The BIGGEST Mistake That E-Commerce Brands Make With Paid Ads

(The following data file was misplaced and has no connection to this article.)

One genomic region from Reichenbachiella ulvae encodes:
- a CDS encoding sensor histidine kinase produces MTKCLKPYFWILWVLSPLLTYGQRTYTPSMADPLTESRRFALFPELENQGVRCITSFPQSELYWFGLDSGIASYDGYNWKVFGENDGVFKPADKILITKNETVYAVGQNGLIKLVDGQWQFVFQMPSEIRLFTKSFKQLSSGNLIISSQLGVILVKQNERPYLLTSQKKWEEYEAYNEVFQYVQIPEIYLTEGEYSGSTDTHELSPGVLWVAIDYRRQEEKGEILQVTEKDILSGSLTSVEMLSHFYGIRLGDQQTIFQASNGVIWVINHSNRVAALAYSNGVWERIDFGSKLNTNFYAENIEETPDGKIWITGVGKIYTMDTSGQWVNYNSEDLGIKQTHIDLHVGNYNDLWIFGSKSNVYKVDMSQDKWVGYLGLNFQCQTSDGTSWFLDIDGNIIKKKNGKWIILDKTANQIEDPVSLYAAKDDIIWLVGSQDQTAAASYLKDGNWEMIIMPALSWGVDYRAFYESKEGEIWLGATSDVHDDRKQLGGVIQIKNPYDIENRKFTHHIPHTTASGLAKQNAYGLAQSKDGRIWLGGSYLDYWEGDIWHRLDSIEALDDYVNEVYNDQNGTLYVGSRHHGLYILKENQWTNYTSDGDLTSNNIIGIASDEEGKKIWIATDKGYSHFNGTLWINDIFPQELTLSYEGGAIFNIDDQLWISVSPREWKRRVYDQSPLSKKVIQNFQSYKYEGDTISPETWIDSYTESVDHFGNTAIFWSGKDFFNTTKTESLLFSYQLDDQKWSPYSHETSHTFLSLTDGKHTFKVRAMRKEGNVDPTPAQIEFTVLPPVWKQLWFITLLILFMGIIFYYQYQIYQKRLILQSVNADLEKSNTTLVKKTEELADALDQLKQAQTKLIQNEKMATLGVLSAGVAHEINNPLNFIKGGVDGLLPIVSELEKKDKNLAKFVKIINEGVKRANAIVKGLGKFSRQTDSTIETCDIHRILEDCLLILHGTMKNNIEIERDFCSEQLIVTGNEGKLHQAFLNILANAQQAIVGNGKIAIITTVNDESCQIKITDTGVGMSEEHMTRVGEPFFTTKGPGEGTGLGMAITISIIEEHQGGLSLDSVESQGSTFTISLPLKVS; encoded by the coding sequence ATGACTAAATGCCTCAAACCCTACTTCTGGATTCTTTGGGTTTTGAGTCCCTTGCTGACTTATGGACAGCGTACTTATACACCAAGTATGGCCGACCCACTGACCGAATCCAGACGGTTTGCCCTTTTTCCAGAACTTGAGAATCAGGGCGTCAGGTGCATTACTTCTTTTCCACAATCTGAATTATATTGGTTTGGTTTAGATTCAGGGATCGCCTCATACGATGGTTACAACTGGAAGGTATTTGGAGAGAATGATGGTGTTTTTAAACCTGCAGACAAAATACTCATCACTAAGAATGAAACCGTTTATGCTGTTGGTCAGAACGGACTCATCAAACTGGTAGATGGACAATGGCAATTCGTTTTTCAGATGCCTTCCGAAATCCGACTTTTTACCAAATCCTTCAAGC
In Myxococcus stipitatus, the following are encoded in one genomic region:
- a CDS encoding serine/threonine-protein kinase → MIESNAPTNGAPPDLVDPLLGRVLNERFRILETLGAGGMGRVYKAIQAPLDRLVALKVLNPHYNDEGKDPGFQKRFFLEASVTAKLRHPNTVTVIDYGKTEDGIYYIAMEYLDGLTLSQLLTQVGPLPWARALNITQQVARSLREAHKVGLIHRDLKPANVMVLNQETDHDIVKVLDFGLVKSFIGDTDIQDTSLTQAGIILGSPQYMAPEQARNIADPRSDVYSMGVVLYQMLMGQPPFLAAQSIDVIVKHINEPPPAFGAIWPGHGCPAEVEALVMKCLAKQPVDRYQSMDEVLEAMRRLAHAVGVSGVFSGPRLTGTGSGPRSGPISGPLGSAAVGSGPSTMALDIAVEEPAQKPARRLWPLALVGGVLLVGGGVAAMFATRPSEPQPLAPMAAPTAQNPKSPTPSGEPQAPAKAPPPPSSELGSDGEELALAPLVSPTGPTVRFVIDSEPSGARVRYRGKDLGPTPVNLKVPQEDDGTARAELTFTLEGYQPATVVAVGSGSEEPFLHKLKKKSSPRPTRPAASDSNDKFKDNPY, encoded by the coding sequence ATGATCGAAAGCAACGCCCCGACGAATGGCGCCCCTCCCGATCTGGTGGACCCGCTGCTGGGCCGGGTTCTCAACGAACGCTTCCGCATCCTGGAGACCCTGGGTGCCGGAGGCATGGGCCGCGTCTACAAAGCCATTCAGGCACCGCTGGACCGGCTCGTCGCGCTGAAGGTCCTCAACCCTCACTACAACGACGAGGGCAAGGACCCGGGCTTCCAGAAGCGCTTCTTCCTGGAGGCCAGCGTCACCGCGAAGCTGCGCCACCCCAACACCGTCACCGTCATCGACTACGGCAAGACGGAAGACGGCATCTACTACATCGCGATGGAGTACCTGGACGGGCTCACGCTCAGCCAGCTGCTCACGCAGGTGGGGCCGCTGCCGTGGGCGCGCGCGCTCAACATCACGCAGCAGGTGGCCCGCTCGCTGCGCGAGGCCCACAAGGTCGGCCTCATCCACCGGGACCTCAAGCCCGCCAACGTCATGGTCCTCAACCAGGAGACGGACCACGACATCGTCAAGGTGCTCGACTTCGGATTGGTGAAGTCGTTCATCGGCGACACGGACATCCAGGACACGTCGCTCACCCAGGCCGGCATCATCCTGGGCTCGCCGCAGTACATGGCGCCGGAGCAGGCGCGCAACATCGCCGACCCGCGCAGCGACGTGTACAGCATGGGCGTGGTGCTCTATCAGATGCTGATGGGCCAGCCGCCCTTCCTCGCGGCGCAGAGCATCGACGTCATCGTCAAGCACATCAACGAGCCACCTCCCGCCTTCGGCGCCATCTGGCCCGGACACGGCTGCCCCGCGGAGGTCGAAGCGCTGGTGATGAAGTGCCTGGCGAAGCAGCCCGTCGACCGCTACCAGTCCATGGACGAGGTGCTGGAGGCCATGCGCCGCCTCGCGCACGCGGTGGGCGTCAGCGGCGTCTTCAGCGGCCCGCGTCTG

in this video, i'm gonna be going over one of the biggest mistakes that most ecommerce brands make when it comes to youtube ads, and then i'll also be sharing the solution, which is a tiny little tweak that can sometimes take stores that are getting two to three x roast all the way up to 5 and 6x row ads, so you're definitely going to want to be tuned in. for those of you that don't know me, my name is neil. i run links digital and i teach e-commerce people how to make and run really highly effective youtube ads. so what is the number one mistake that most ecommerce brands are making when it comes to youtube ads? well, it's that they don't have a dedicated advertorial landing page. they're sending all of their youtube ads traffic to a mediocre shopify product page. listen, it's 2022, videos are getting shorter and it's becoming harder and harder to build trust and brand recognition. see, right now, in order for you to keep youtube ad costs low, well, you're gonna need to make ads that are shorter than three minutes, and unfortunately, three minutes isn't long enough to build real trust and convince someone why they should buy your product. and then, with all of the new ios updates and policy changes, it's becoming harder and harder to remarket to people that watched your ad. so advertorial landing pages are an absolute must because they work as a bridge to build that trust. if a youtube ad hooks and brings in people, well then the landing page works to seal the deal and close. now you might be thinking you know what the heck are you toking about. so let me jump on my computer and i will show you a couple examples of advertorial pages. i'll show you a what a bad example looks like and i'll show you what a good example of a advertorial landing page looks like. so the other day i actually came across this ad by bed bath and beyond that really inspired the making of this video. so they were advertising this power boost deep tissue percussion massager and the ad is pretty big. right, it has four million views and we won't even get into the ad in this video because i do think it also needs work, but this ad- it actually took me to this landing page right here. as you can see, this is bed bath and beyond website, so it is pretty standardized. but i kind of want to highlight a couple of things that i think could make a big improvement in terms of con conversions. so first things first. when you come onto this page, there's a lot going on. first of all, i have to cycle through the images myself. i can't really look at the product in detail and i have to go through all of the different images by myself. the second thing is video cells. we all know this. so on your landing pages you definitely want to be showcasing their video. in bed, bath and beyond's case, they do have a video, but it's at the end of the slideshow, so most people aren't even gonna get down to this video. next up, there's very little information about this actual massager. i don't know what the battery life is. i don't know what attachments i'm going to get. i actually have to go in here and take a look. so after reading everything, i can see, okay, there's two hours of full charge, there's four massage levels, but i do have to click this button in order to get all of that information. now i do also have to click this button to figure out all of the different shipping options that are available for me and then figure out if it comes with a charger or not. so overall, it's not that great of a user experience. now if we scroll down on the page. i do like the fact that they do have an upsell here. that's a great way to get a higher order value. this is something most advertorial landing pages will do effectively as well. however, i don't know how some of these relate back to this specific product, because they kind of all offer the same solution. if i'm going to buy a massager, i don't want to buy another massager. that pretty much accomplishes the same thing. one of the issues with this landing page is that i have five different competitors right here. why would i go for this product right here, this one by sharper image, when i'm literally getting advertised home medics products right here? so when it comes to actually offering comparable products, this is a pretty bad approach to offer a lot of competitors and basically overwhelm the customer and that's basically it. like i. i don't get much information on this product, i don't get to see it in use and overall it's very bland. now, one of the good things is that i can come in here and actually read reviews. there are reviews with pictures, which is pretty nice, but other than that, um, i i don't have too much. one of the good things about this page. i know i'm i'm toking a lot of trash about it, but i do like that. there's a add to cart button that floats. that way, it makes it easier for me to just click add to cart and buy it at any time of the long form landing page. so let's compare this to a good landing page. um, and one of the competitors for this massage gun is the theragun pro from therabody, and right away you can see the. the page is a lot more simple. your eyes go to the actual product. there's a gif here that demonstrates how the product is working right, as opposed to the other page where i had to go in and scroll and figure out how the product works. here this is right. here i can see it working. i can also see everything that comes with the kit. in addition to that, i also get right there in the front of the page all of my shipping details and uh guarantees, which is pretty awesome. now, if we scroll down, we also see a upsell here, and i think these guys do a much better job at the upsell because it's something that is complementary to the product, as opposed to bed bath and beyond. their suggestions of upsells are actually contradictory to the actual product. this one is more of a complementary product because it's just a wireless charging stand. so if we scroll down the page, what we will see is simple images and simple text that tells you all of the features and answers all the most common questions somebody might have, and the information is right there for you to digest it like. i can tell right away it's a 300 minute battery life. i don't have to come in and scroll into a description, a fully text-based description. i can tell right away: okay, 300 battery life. there's a rotating arm, there's a quiet motor- all things that i might need to make my buying decision. now i do want to mention that this is a product at a much higher price point, so i'm not really going to tok about all of the social proof with all of the celebrities. this is paul george here he's an nba player- because i don't think it's fair to compare the two products since they are slightly in a different price range. so if you continue to scroll down, you get some awesome graphics that show you exactly how the product works. and then there is some ui elements where i can go in and take a look at all of the metrics that really apply to my purchasing decision. and again, if we scroll down, there's a social proof image with cristiano ronaldo. again, we won't get into all of the social proof, but what i do want to focus in on is the use of graphics to really emphasize some of the the features of the product. right, the fact that the graphics are big and i can come in and i can really understand what some of the selling features are is an absolute game changer, whereas the other one i didn't really get that. with all of the images that are there, i had to really scroll through and figure out: okay, this is actually what this product provides. this is what's unique about it with the theragon. it's right there in the open. now, if we scroll further down, we see that therabody also does have reviews. i will say, however, the review system of bath, bath and beyond is a little bit better, just because all of the pictures are out there for you to see, and i do think it makes a difference when it comes to purchasing products. if you can go there, you can see other people use the product in action. uh, if therabody was to go in a